Japanese Holidays

2009 (HEISEI 21*)


2009 Japanese Holidays
Month Date Holiday English Equivalent Comments
January 1 Ganjitsu New Years Day 1st to 3rd are observed as New Years Holidays.
January 12 Seijin no hi Coming of Age Day Age of Majority = 20
February 11 Kenkoku kinen no hi Founding of the Nation Day The 11th is Founding of the Nation Day, but since it falls on a Sunday, the holiday will be observed on Monday this year.
March 20 Shumbun no hi Start of Spring (Vernal Equinox) --
April 29 Showa no hi Emperor Showa Day This holiday was Midori no Hi (Green Day) up until 2006. The holiday falls on the 29th (Sunday) this year, so it will be observed on Monday the 30th.
May 3 Kenpo Kinenbi Constitution Day --
May 4 Midori no Hi Green Day This holiday appears to have been moved from April 29th to this day.
May 5 Kodomo no hi Children's Day --
May 6 Carryover Holiday ** --
June -- -- -- No Holidays
July 20 Umi no Hi Sea Day (Marine Day) --
August -- -- -- Festival of the Dead: See below
September 21 Keiro no hi Respect for the Aged Day --
September 22 Kokumin no Kyujitsu National Holiday This year the government shifted Keiro no Hi a week forward and stuck in a holiday to create a long string of days off.
September 23 Shubun no hi Fall Equinox The 23rd falls on a Sunday this year, so this holiday will be observed on Monday.
October 12 Taiiku no hi Physical Fitness Day Many companies have Field Days on this day.
November 3 Bunka no hi Culture Day --
November 23 Kinro Kansha no hi Labor Day --
December 23 Tenno Tanjobi Emperor's Birthday --

* The 21st year of the present emperor's reign. The year of the emperor is used on most Japanese legal documents.

Beginning with the year 2000, the Japanese Diet changed a number of holidays to create 3-day weekends in order to stimulate consumer spending and travel. Thus, you see many holidays after that year falling on days different from those in prior years.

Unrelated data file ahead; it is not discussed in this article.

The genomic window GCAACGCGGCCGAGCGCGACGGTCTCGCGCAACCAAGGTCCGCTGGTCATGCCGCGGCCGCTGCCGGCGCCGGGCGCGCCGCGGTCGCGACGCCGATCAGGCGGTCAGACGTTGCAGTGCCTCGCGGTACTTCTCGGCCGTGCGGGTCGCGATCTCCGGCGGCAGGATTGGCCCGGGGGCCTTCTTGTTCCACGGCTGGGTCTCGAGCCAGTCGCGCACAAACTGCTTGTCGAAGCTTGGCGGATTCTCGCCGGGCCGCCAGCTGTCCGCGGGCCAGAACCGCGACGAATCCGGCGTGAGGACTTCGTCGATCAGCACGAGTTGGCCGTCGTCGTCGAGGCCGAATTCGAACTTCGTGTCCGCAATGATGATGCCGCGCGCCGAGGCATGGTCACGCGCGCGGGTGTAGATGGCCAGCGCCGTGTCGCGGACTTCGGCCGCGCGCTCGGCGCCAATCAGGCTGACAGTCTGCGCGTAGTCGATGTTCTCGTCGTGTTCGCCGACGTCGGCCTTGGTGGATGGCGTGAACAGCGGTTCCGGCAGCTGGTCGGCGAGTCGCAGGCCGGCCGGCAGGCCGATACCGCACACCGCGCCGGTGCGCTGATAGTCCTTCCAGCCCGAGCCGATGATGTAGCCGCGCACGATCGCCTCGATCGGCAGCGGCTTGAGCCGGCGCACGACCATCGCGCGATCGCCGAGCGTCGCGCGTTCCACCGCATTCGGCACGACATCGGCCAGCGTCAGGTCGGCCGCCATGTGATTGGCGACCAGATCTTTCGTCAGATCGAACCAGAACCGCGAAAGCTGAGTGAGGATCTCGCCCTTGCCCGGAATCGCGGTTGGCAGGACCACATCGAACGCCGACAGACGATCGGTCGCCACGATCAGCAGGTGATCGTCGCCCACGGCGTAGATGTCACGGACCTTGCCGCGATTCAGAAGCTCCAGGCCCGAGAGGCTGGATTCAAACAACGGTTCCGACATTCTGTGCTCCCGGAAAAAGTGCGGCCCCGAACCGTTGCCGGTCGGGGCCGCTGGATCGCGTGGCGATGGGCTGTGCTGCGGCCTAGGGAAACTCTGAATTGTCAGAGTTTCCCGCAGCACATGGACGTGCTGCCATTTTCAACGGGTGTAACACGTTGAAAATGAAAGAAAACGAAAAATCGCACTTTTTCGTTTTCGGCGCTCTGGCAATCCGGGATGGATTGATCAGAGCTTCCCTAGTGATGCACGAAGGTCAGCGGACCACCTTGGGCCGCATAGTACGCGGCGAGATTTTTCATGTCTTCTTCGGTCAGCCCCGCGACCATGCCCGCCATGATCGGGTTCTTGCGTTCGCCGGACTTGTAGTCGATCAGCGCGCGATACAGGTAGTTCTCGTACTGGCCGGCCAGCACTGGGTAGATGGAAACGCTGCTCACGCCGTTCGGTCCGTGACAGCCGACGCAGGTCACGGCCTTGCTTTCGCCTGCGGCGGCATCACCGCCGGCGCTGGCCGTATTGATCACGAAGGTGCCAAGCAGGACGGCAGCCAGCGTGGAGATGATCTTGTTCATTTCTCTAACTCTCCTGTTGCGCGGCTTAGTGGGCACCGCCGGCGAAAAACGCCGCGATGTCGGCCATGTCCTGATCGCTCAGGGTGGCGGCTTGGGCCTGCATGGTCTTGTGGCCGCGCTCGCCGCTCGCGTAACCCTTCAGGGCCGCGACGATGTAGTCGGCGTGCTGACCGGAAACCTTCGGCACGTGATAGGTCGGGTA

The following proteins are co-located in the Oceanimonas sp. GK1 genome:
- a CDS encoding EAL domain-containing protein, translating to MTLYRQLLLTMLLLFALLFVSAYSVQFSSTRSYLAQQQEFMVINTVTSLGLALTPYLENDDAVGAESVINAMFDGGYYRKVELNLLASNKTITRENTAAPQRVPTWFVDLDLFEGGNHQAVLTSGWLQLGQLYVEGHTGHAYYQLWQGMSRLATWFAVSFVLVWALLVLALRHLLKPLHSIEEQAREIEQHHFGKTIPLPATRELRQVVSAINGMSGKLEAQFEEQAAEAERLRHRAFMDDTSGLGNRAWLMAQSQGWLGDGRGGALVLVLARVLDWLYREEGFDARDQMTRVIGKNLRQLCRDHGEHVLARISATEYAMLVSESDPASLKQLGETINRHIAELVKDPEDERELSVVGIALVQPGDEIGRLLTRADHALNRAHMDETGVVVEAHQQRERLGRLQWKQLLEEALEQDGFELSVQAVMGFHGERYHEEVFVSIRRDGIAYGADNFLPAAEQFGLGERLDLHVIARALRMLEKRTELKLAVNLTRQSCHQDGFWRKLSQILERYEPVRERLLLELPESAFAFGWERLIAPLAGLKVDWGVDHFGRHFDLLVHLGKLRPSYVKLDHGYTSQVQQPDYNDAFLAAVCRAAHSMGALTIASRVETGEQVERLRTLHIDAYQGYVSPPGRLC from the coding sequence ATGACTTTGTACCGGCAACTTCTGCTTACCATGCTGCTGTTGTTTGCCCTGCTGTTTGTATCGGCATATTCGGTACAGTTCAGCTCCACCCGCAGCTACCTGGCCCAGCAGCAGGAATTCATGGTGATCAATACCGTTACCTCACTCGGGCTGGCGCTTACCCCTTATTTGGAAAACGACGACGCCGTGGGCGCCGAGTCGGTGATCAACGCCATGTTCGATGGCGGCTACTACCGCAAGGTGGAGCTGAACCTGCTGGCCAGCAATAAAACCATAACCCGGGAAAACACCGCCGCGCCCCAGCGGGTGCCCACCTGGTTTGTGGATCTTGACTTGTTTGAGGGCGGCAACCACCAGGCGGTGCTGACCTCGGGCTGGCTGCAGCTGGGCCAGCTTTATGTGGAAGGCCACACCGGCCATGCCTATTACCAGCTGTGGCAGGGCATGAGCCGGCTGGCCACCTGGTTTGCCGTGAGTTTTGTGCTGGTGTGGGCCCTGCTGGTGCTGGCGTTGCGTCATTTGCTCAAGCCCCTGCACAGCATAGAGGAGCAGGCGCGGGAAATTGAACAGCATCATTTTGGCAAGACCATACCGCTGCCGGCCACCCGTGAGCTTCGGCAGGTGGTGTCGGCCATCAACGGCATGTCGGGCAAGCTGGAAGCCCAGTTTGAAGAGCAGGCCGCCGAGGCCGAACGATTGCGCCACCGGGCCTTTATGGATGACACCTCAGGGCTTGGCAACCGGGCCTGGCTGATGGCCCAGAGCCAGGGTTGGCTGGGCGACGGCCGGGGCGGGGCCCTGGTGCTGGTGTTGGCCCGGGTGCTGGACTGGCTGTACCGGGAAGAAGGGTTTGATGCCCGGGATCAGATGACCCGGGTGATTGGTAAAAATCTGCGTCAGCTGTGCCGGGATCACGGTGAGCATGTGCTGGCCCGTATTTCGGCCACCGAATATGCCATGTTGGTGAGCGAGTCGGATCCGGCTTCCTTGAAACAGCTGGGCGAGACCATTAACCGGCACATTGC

There are 3 major holiday seasons in Japan: New Years; Golden Week; and Obon (Festival of the Dead).

New Years is generally celebrated from the 31st of December (New Years Eve: omisoka ) through the 5th of January. Most businesses are closed during the period from the 31st of December through the 3rd of January.

Golden Week is named after the string of holidays which occur from the end of April through the 1st week of May. It is not unusual for companies to close to include the interim days to give employees an entire week off, although there is a tendency to close only on calendar listed holidays developing due to the economy.

The Festival of the Dead is celebrated from the 13th of August through the 15th in West Japan. Sections of East Japan celebrate it at the end of July. Many companies are closed during this time, although again, as in the case of Golden Week, there are companies which are breaking with tradition.

Travel during any of the 3 main holiday seasons often brings with it increased prices in food and lodging. Local hotels, restaurants, and coffee shops often charge special holiday prices during these periods. Airlines and tour agencies also have increased rates during the seasons.

Roads and long distance trains are extremely crowded at the beginning and end of each holiday period. Bullet trains pack people in on a standing room only basis in the economy sections, so be prepared to stand if you don't have reservations during this period. Freeways have traffic jams extending as long as 70 km (43.5 miles) and rest areas on the freeway are packed.

Copyright, A.E.L.S., Inc. (Billy Hammond), 2007.